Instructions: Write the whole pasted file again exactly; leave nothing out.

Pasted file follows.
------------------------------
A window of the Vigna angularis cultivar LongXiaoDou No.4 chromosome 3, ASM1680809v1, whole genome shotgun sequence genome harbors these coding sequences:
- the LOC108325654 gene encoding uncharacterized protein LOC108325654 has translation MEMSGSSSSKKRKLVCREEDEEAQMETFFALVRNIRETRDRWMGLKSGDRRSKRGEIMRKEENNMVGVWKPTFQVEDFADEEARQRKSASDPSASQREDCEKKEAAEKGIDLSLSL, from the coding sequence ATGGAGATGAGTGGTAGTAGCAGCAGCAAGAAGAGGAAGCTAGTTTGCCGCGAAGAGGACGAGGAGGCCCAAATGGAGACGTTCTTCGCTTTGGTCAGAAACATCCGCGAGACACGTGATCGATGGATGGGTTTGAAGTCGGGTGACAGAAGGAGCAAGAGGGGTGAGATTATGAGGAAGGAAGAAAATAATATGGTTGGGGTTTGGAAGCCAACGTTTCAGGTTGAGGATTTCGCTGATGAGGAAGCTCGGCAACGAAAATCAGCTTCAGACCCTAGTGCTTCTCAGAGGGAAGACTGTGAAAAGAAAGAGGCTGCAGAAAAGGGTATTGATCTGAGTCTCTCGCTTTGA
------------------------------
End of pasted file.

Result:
A window of the Vigna angularis cultivar LongXiaoDou No.4 chromosome 3, ASM1680809v1, whole genome shotgun sequence genome harbors these coding sequences:
- the LOC108325654 gene encoding uncharacterized protein LOC108325654 has translation MEMSGSSSSKKRKLVCREEDEEAQMETFFALVRNIRETRDRWMGLKSGDRRSKRGEIMRKEENNMVGVWKPTFQVEDFADEEARQRKSASDPSASQREDCEKKEAAEKGIDLSLSL, from the coding sequence ATGGAGATGAGTGGTAGTAGCAGCAGCAAGAAGAGGAAGCTAGTTTGCCGCGAAGAGGACGAGGAGGCCCAAATGGAGACGTTCTTCGCTTTGGTCAGAAACATCCGCGAGACACGTGATCGATGGATGGGTTTGAAGTCGGGTGACAGAAGGAGCAAGAGGGGTGAGATTATGAGGAAGGAAGAAAATAATATGGTTGGGGTTTGGAAGCCAACGTTTCAGGTTGAGGATTTCGCTGATGAGGAAGCTCGGCAACGAAAATCAGCTTCAGACCCTAGTGCTTCTCAGAGGGAAGACTGTGAAAAGAAAGAGGCTGCAGAAAAGGGTATTGATCTGAGTCTCTCGCTTTGA